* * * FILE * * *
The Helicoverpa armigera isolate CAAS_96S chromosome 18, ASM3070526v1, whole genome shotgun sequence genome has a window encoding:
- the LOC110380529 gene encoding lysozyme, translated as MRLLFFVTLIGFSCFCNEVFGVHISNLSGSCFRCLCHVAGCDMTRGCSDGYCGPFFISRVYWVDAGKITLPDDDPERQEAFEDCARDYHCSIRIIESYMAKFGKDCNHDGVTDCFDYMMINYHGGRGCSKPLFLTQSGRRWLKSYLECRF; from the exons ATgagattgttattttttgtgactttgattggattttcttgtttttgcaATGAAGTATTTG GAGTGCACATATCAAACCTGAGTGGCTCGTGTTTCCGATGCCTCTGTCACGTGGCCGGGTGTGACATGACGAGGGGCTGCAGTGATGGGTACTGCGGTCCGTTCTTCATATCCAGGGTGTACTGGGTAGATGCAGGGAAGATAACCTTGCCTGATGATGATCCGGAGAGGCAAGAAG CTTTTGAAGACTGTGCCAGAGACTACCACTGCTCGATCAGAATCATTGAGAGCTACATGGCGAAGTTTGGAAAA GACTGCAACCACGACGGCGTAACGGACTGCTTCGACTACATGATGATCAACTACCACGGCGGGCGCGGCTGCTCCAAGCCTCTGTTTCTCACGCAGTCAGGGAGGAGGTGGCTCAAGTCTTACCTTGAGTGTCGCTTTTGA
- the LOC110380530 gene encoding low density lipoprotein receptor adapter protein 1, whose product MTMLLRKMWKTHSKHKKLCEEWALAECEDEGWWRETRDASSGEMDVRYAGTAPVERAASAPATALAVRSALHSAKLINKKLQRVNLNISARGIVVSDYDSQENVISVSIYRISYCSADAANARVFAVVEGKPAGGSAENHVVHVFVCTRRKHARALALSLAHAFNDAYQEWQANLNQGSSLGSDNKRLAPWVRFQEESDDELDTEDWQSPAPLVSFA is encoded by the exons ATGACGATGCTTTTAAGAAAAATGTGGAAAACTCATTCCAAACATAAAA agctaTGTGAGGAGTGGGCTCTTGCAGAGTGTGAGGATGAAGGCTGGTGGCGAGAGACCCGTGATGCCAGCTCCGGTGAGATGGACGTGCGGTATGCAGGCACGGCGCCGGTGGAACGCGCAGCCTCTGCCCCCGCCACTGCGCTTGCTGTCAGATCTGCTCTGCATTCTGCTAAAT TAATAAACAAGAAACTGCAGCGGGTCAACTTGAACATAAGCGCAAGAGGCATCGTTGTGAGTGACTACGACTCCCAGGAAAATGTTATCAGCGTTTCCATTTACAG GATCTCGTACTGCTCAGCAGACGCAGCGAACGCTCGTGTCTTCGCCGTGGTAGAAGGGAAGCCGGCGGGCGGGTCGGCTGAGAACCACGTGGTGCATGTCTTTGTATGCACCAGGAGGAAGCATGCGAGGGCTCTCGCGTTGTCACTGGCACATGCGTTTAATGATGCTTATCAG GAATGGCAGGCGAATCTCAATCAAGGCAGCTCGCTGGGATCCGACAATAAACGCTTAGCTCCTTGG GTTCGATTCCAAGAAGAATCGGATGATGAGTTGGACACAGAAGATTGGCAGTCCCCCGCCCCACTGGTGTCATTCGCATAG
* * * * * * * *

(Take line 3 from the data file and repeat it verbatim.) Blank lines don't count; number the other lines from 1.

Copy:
- the LOC110380530 gene encoding low density lipoprotein receptor adapter protein 1, whose product MTMLLRKMWKTHSKHKKLCEEWALAECEDEGWWRETRDASSGEMDVRYAGTAPVERAASAPATALAVRSALHSAKLINKKLQRVNLNISARGIVVSDYDSQENVISVSIYRISYCSADAANARVFAVVEGKPAGGSAENHVVHVFVCTRRKHARALALSLAHAFNDAYQEWQANLNQGSSLGSDNKRLAPWVRFQEESDDELDTEDWQSPAPLVSFA is encoded by the exons ATGACGATGCTTTTAAGAAAAATGTGGAAAACTCATTCCAAACATAAAA agctaTGTGAGGAGTGGGCTCTTGCAGAGTGTGAGGATGAAGGCTGGTGGCGAGAGACCCGTGATGCCAGCTCCGGTGAGATGGACGTGCGGTATGCAGGCACGGCGCCGGTGGAACGCGCAGCCTCTGCCCCCGCCACTGCGCTTGCTGTCAGATCTGCTCTGCATTCTGCTAAAT TAATAAACAAGAAACTGCAGCGGGTCAACTTGAACATAAGCGCAAGAGGCATCGTTGTGAGTGACTACGACTCCCAGGAAAATGTTATCAGCGTTTCCATTTACAG GATCTCGTACTGCTCAGCAGACGCAGCGAACGCTCGTGTCTTCGCCGTGGTAGAAGGGAAGCCGGCGGGCGGGTCGGCTGAGAACCACGTGGTGCATGTCTTTGTATGCACCAGGAGGAAGCATGCGAGGGCTCTCGCGTTGTCACTGGCACATGCGTTTAATGATGCTTATCAG GAATGGCAGGCGAATCTCAATCAAGGCAGCTCGCTGGGATCCGACAATAAACGCTTAGCTCCTTGG GTTCGATTCCAAGAAGAATCGGATGATGAGTTGGACACAGAAGATTGGCAGTCCCCCGCCCCACTGGTGTCATTCGCATAG